These cash-back credit cards should be outlawed as they only contribute to the card issuer's income. These cards cost merchants and businesses more than no-cash back cards on every transaction. To cover this additional cost, merchants and businesses must increase their prices for the good or services they provide. If you use such a card you are making the other customers pay more for your cash back. IMMORAL. SHAMEFUL. And you also pay more in the long run because of these additional amounts.benefitting only card issuers in the long run.

August 19, 2016 @ 12:53 pm
Stephen Weyman
Stephen Weyman's picture

I completely understand your point of view. I don't think it is immoral or shameful exactly, but it does cause higher prices which are partially shouldered by those who don't use the credit cards.

That said, I also think in the right circumstances it can be win-win-win. For example, if you focus on collecting Aeroplan miles you can actually earn more back in rewards than the business pays in fees to accept the card. You get the amazing purchasing power of the banks to acquire Aeroplan miles cheaply, you maximize their value by redeeming them smartly, and then both you and the merchant have the convenience of a cashless transaction.

Many things in life aren't at all "fair" while not being wrong. Capitalism itself ensures business are always trying to maximize their profits at the expense of others. Is that wrong? I guess it depends on who you are and how you look at it. Just something to think about...

August 29, 2016 @ 2:23 pm
Frugal Guy with Balance
Frugal Guy with Balance's picture

I have a BMO Elite MasterCard

My Wife also has a BMO Elite MasterCard

We bank with BMO and have Discout Brokerage Accounts

Annual C/C Fees are waived plus I pay no bank fees. Let me repeat no Bank Fees no Annual C/C Fees

My Motto has been if you don't ask you don't get. My challenge is too push Banks for the best deal.

Banks are not your friends they are in business to make money and Banks make Big Money.

August 19, 2016 @ 1:21 pm
Stephen Weyman
Stephen Weyman's picture

So you aren't holding a minimum balance to waive your bank fees? That's great if that is the case!

August 29, 2016 @ 2:24 pm
Gail F
Gail F's picture

We've tried applying for credit cards that require a minimum $70k income (or $120k family income), but we are slightly below this threshold. Recently retired so we are income 'poor' but equity rich. Time of our lives that we are traveling (and spending), but the credit card companies/banks won't even consider us for these cards. Any suggestions?

August 19, 2016 @ 1:35 pm
Diane
Diane's picture

When I apply for card I just give the income that is required since if I cashed in investments my income would be high enough. It seems to work and not really lying. We are in same boat and do a lot of travelling

August 21, 2016 @ 3:22 pm
Stephen Weyman
Stephen Weyman's picture

I've found that they are usually willing to approve you if you have good credit and your income is somewhat close to their desired threshold. It might be the fact that you aren't employed that could be holding you back. Try giving them a call and see if you can sway them by promising them higher spending levels and prompt payment.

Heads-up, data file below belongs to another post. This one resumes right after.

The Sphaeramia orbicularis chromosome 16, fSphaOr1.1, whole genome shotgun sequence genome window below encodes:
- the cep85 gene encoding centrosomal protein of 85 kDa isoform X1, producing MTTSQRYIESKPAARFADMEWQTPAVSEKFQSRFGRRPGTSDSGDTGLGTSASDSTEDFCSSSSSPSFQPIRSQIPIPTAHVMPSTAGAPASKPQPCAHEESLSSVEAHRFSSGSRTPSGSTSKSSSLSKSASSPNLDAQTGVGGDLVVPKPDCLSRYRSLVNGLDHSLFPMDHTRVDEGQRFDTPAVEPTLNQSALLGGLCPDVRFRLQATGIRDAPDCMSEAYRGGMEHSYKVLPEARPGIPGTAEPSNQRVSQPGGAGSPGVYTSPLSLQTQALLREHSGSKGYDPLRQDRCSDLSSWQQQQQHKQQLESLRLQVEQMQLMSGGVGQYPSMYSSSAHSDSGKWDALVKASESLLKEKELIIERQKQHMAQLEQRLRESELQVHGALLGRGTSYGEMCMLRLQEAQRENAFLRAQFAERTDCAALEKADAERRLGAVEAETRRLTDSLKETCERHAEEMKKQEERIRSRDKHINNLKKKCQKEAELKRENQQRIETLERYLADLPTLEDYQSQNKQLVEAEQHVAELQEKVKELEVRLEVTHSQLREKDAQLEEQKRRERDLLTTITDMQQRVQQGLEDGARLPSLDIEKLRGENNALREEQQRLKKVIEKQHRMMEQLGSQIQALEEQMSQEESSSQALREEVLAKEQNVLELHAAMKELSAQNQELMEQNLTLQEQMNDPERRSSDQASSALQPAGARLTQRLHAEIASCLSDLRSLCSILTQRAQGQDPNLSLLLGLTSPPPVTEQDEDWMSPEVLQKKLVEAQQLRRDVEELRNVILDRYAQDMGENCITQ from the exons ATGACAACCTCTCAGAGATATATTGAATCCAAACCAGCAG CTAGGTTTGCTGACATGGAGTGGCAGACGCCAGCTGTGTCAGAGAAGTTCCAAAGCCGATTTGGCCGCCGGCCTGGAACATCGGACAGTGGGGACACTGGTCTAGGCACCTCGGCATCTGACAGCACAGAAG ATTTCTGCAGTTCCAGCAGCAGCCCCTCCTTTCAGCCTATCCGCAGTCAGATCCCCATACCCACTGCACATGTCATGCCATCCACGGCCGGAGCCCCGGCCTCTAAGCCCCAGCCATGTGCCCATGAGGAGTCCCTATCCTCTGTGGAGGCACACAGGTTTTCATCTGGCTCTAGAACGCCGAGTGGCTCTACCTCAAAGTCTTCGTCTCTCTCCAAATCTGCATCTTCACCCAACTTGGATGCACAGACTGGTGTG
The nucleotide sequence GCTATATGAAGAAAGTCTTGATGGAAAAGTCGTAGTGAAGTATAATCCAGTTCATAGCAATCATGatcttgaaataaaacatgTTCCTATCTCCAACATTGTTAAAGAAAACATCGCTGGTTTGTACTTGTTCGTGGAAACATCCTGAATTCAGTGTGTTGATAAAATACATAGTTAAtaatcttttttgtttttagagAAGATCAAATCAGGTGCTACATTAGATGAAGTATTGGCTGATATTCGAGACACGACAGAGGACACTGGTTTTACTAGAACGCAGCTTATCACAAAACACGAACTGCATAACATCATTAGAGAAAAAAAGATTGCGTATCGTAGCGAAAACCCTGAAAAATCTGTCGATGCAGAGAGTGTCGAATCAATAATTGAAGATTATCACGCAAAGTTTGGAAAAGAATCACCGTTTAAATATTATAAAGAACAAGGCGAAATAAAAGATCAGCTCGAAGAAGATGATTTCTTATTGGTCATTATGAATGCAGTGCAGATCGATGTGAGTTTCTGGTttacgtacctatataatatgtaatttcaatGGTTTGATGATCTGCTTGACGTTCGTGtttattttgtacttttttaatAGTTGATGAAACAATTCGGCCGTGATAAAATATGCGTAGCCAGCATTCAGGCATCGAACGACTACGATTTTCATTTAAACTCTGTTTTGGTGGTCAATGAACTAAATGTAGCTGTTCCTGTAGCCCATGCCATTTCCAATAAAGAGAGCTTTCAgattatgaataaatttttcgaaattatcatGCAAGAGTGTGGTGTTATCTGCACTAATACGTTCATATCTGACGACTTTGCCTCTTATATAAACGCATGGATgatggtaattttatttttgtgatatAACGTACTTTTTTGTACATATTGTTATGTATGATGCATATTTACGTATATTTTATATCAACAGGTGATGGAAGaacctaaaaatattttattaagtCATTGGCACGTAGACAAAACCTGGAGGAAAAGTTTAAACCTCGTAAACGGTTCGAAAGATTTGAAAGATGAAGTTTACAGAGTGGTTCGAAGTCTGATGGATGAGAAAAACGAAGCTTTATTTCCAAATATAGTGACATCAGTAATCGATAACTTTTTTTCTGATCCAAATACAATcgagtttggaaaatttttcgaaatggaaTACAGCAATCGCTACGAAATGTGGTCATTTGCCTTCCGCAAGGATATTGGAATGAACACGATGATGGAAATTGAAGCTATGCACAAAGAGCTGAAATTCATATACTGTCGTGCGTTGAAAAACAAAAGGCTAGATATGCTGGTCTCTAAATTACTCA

August 29, 2016 @ 2:26 pm
DH
DH's picture

I find that they really to remember when they've waived the deal before so often times then only waive it once. Sometimes they'll also offer you a gift card instead of waiving it.

August 19, 2016 @ 3:42 pm
Stephen Weyman
Stephen Weyman's picture

If their customer service department is on the ball this can be a problem. If they aren't willing to play ball you can always jump ship to another bank that will.

August 29, 2016 @ 2:27 pm
Mel
Mel's picture

Hi Stephen
I had the ScotiaBank Visa Infinite for 1 year and my renewal was coming up. I called customer service and used your transcript but unfortunately they would not budge. They were trying to offer me other cards and the usual sales pitches. Got transferred to the supervisor and he was straight forward and said if you would like to cancel its your call.
So I cancelled it. In can case my total cashback for the year was just crossing 150$ so did not make much sense paying 99$

November 24, 2016 @ 3:42 pm
Stephen Weyman
Stephen Weyman's picture

It does depend on your status as a customer and the person you get on the other end of the phone. You won't always be successful. In your case, you may not have had enough volume to justify them doing it.

The volume of these requests may also be increasing so they may have told their CSRs to cut back on the freebies they give out.

November 27, 2016 @ 3:37 pm
Mark M
Mark M's picture

Hi,

Sadly this did not work when I phoned to get a fee reduction for my Scotia Momentum Visa Infinite card. The customer rep simply said no problem I will cancel it and it was canceled - no offer to reduce the fee, no offer of another card, ...nothing. I guess Scotiabank does not want to keep my business.

Time to look at other card options.

January 04, 2017 @ 8:04 pm
Stephen Weyman
Stephen Weyman's picture

For that card in particular I think they are getting a lot of requests - that may be why.

January 10, 2017 @ 10:34 am
Mithun Nath's picture

@Mark You could have asked the agent to escalate your call to their supervisor or managers. Even a retention department also have sups. That works sometimes.

February 02, 2017 @ 1:45 pm
Stewart
Stewart's picture

Thanks for the idea! I just called Scotiabank and got my $99 annual fee credited back to my account, just for calling :)

March 12, 2017 @ 11:27 am
Stephen Weyman
Stephen Weyman's picture

*thumbs up*

May 15, 2017 @ 1:40 pm
Brett
Brett's picture

Quick question... any luck getting this done with Amex on their gold card?

June 02, 2017 @ 4:33 pm
frequent traveler
frequent traveler's picture

It seems AE is more strict to waive annual fee, not much luck.

July 25, 2017 @ 5:21 pm